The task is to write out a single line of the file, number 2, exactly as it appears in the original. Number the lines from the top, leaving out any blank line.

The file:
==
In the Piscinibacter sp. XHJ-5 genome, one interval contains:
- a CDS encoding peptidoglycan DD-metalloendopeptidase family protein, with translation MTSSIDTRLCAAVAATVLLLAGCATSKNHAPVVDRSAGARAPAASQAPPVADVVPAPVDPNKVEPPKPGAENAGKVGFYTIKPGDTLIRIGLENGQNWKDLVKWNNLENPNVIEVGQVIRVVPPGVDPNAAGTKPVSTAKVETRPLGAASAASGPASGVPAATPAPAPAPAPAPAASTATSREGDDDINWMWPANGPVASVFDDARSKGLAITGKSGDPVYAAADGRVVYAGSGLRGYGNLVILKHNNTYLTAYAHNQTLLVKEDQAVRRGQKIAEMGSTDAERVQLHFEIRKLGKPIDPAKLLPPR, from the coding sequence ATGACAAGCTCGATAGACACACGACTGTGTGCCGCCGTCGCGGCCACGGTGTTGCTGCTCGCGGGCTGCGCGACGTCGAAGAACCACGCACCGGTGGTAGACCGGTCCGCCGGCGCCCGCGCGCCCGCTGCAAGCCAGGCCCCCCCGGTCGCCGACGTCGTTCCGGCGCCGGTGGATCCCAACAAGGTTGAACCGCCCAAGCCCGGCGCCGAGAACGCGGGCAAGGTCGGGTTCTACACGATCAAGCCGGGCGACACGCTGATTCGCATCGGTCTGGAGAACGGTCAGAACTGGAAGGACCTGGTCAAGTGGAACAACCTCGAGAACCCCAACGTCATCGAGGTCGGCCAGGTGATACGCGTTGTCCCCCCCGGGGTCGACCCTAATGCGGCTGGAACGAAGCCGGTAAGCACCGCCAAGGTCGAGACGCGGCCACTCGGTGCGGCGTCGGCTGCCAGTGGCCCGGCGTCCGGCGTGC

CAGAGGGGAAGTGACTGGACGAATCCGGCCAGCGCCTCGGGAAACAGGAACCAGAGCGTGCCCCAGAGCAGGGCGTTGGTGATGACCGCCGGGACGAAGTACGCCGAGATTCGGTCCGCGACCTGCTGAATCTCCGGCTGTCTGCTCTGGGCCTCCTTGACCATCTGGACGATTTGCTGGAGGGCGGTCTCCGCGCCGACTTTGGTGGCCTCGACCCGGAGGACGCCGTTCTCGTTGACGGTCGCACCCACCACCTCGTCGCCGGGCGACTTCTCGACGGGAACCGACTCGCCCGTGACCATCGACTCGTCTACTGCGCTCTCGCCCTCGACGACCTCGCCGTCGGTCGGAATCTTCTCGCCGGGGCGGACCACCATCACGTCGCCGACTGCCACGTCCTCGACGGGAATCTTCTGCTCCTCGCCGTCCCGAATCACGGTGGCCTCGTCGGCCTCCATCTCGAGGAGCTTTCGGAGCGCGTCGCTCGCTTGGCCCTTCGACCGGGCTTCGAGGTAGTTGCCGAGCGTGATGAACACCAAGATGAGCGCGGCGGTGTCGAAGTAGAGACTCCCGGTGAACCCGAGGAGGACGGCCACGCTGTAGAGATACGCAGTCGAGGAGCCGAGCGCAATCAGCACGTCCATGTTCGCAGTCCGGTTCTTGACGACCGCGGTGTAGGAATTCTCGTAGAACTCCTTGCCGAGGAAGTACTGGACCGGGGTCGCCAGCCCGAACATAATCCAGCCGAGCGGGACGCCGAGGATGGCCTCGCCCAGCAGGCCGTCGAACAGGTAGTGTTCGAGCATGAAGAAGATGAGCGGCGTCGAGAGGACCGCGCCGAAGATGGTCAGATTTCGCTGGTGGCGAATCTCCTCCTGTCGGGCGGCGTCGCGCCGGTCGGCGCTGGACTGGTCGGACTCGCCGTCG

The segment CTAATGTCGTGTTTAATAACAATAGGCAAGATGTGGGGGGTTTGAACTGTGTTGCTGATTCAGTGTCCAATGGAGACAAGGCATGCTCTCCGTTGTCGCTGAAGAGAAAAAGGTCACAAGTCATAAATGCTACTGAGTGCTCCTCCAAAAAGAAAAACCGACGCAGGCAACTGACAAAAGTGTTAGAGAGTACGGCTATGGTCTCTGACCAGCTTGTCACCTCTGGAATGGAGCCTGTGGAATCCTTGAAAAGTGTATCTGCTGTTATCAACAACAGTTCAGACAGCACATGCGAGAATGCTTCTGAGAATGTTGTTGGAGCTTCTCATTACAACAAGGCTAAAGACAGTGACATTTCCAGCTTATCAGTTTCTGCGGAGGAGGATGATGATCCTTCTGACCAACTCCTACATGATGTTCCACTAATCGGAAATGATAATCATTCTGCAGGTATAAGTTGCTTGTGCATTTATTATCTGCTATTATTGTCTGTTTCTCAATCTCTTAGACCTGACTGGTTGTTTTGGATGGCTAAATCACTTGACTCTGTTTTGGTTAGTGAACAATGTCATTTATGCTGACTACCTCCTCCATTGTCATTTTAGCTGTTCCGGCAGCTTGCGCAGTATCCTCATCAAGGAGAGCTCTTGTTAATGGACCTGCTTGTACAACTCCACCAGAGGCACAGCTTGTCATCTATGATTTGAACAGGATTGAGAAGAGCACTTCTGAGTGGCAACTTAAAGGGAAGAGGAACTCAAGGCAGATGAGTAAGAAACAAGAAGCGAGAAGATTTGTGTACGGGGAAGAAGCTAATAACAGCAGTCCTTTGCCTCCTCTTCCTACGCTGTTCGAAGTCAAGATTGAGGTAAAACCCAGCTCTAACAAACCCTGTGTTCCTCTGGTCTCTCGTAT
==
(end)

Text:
- a CDS encoding peptidoglycan DD-metalloendopeptidase family protein, with translation MTSSIDTRLCAAVAATVLLLAGCATSKNHAPVVDRSAGARAPAASQAPPVADVVPAPVDPNKVEPPKPGAENAGKVGFYTIKPGDTLIRIGLENGQNWKDLVKWNNLENPNVIEVGQVIRVVPPGVDPNAAGTKPVSTAKVETRPLGAASAASGPASGVPAATPAPAPAPAPAPAASTATSREGDDDINWMWPANGPVASVFDDARSKGLAITGKSGDPVYAAADGRVVYAGSGLRGYGNLVILKHNNTYLTAYAHNQTLLVKEDQAVRRGQKIAEMGSTDAERVQLHFEIRKLGKPIDPAKLLPPR, from the coding sequence ATGACAAGCTCGATAGACACACGACTGTGTGCCGCCGTCGCGGCCACGGTGTTGCTGCTCGCGGGCTGCGCGACGTCGAAGAACCACGCACCGGTGGTAGACCGGTCCGCCGGCGCCCGCGCGCCCGCTGCAAGCCAGGCCCCCCCGGTCGCCGACGTCGTTCCGGCGCCGGTGGATCCCAACAAGGTTGAACCGCCCAAGCCCGGCGCCGAGAACGCGGGCAAGGTCGGGTTCTACACGATCAAGCCGGGCGACACGCTGATTCGCATCGGTCTGGAGAACGGTCAGAACTGGAAGGACCTGGTCAAGTGGAACAACCTCGAGAACCCCAACGTCATCGAGGTCGGCCAGGTGATACGCGTTGTCCCCCCCGGGGTCGACCCTAATGCGGCTGGAACGAAGCCGGTAAGCACCGCCAAGGTCGAGACGCGGCCACTCGGTGCGGCGTCGGCTGCCAGTGGCCCGGCGTCCGGCGTGC